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Bursting with Flavor

It was a warm summer day, just like any other, when I boarded a plane in Austin with a bomb in my luggage.

No, scratch that: Dozens, if not hundreds, of tiny little bombs, all packed neatly in my carry-on bag. Rest assured that security was no slouch, pulling me aside to examine the explosive contents, but still I slid through without much incident. Before I incite mass panic here, let me clarify that these bombs were only of the edible variety, bursting with energy and flavor, rather than actual firepower.

Returning home from a food-focused convention, I still felt like I was getting away with robbery, if not a greater crime of terrorism. Enjoy Life Foods had been one of the very few vegan sponsors and at the end of the event, unloaded nearly their entire supply of uneaten samples into my hungry hands. Yes, untold numbers of the brand new ProBurst Energy Bites were now mine to savor, if only I could transport them back across state lines. Though the physical weight was considerable, there’s nothing I won’t do for good food… Even if the x-ray results looked mighty questionable, and TSA cross-examination is never a fun addition to the travel agenda.

Think of the classic Larabar composition of a blended nut-and-seed bar but considerably less chewy, chop it up into bite-sized pieces, and drench the whole thing in chocolate, and you might get a vague idea of the goodness that goes into each little nugget. Each of the four flavors straddles the thin line that separates dessert from snack, pulling in impressive nutritional numbers while handily satisfying the most demanding sweet tooth.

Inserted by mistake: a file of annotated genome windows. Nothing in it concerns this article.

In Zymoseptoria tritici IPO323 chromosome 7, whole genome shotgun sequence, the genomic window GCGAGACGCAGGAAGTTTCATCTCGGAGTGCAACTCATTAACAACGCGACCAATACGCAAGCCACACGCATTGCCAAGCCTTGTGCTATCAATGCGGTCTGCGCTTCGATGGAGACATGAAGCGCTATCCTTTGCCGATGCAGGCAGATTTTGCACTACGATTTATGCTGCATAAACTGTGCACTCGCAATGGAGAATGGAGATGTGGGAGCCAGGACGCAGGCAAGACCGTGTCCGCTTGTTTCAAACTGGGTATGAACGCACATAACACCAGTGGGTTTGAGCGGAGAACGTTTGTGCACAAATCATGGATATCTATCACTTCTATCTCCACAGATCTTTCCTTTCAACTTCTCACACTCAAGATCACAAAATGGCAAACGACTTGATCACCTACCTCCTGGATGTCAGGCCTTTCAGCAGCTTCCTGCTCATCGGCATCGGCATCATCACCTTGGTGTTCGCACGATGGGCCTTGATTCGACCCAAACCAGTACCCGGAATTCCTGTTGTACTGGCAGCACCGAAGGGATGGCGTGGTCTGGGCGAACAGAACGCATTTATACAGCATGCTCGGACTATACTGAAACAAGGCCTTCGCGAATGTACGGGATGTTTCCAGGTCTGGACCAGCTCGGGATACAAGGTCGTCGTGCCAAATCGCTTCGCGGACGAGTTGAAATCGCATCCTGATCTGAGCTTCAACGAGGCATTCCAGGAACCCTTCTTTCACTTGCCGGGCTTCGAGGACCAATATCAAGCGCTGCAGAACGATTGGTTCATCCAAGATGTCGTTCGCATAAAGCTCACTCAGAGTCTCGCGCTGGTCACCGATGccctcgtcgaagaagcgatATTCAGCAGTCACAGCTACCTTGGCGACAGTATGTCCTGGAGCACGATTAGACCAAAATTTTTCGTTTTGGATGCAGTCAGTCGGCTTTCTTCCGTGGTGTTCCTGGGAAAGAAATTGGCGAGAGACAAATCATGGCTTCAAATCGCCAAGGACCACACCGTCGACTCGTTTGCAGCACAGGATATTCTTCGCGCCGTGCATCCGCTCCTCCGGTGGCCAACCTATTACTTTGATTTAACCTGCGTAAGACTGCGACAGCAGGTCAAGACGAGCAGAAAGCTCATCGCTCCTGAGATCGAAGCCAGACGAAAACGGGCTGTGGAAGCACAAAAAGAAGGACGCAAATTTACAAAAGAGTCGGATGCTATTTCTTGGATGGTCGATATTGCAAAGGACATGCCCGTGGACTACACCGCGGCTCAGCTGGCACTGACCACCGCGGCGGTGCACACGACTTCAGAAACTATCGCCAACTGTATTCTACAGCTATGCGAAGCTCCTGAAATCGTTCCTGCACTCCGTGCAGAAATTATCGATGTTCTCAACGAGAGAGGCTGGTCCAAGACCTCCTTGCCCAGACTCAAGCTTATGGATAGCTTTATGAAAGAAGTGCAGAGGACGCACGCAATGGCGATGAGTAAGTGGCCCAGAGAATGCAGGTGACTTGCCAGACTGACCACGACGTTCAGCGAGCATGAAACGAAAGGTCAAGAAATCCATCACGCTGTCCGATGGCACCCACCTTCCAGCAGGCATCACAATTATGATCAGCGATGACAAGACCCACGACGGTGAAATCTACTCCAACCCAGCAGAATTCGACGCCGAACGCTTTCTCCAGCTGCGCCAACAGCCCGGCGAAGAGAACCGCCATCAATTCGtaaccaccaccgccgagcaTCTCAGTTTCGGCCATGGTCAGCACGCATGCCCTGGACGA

Adventurous flavor combinations further distinguish these treats from the wide variety of energy bars already flooding the marketplace. Mango Habanero and Cranberry Orange are slightly less conventional pairings, yet there’s not a loser between them. SunSeed Butter offers nut-free peanut butter doppelganger, and my personal favorite, Cinnamon Spice, adds a balanced warmth to the dark chocolate foundation.

Although it seemed like an absurd haul at the time, guaranteed to last a lifetime for any reasonable snacker, it was a sad day when my supply finally ran dry. Thank goodness these bites are finally available for retail purchase– Especially if it means I won’t need to secretly smuggle them back home in bulk anymore.


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Nothing Bundt Chocolate

Despite the recent influx of chocolate-covered features here on BitterSweet, I swear the trend is entirely unintentional. Given the festive season that’s upon us, I’d much rather share treats infused with bright spices, sweet winter fruits, and hearty whole grains. The catch here is that I’m typically not baking for myself, but for others, and there are quite a few picky eaters on my list. While you can never please everyone, you can bet I’m still going to try.